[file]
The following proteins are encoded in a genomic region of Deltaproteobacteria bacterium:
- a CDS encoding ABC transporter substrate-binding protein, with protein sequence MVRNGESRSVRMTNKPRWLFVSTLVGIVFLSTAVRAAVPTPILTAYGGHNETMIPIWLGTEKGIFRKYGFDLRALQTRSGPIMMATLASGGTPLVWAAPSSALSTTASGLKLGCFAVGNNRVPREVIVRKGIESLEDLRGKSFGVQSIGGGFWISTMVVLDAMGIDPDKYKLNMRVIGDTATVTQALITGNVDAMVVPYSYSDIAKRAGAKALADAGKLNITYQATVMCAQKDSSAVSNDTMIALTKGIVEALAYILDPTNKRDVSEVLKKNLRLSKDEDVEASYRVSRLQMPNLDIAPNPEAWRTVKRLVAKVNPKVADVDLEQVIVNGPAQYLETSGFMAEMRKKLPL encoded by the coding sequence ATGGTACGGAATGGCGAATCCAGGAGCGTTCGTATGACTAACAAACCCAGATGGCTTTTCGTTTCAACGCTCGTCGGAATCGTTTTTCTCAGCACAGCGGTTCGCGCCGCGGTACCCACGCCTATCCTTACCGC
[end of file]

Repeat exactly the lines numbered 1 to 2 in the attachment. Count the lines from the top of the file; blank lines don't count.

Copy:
The following proteins are encoded in a genomic region of Deltaproteobacteria bacterium:
- a CDS encoding ABC transporter substrate-binding protein, with protein sequence MVRNGESRSVRMTNKPRWLFVSTLVGIVFLSTAVRAAVPTPILTAYGGHNETMIPIWLGTEKGIFRKYGFDLRALQTRSGPIMMATLASGGTPLVWAAPSSALSTTASGLKLGCFAVGNNRVPREVIVRKGIESLEDLRGKSFGVQSIGGGFWISTMVVLDAMGIDPDKYKLNMRVIGDTATVTQALITGNVDAMVVPYSYSDIAKRAGAKALADAGKLNITYQATVMCAQKDSSAVSNDTMIALTKGIVEALAYILDPTNKRDVSEVLKKNLRLSKDEDVEASYRVSRLQMPNLDIAPNPEAWRTVKRLVAKVNPKVADVDLEQVIVNGPAQYLETSGFMAEMRKKLPL encoded by the coding sequence ATGGTACGGAATGGCGAATCCAGGAGCGTTCGTATGACTAACAAACCCAGATGGCTTTTCGTTTCAACGCTCGTCGGAATCGTTTTTCTCAGCACAGCGGTTCGCGCCGCGGTACCCACGCCTATCCTTACCGC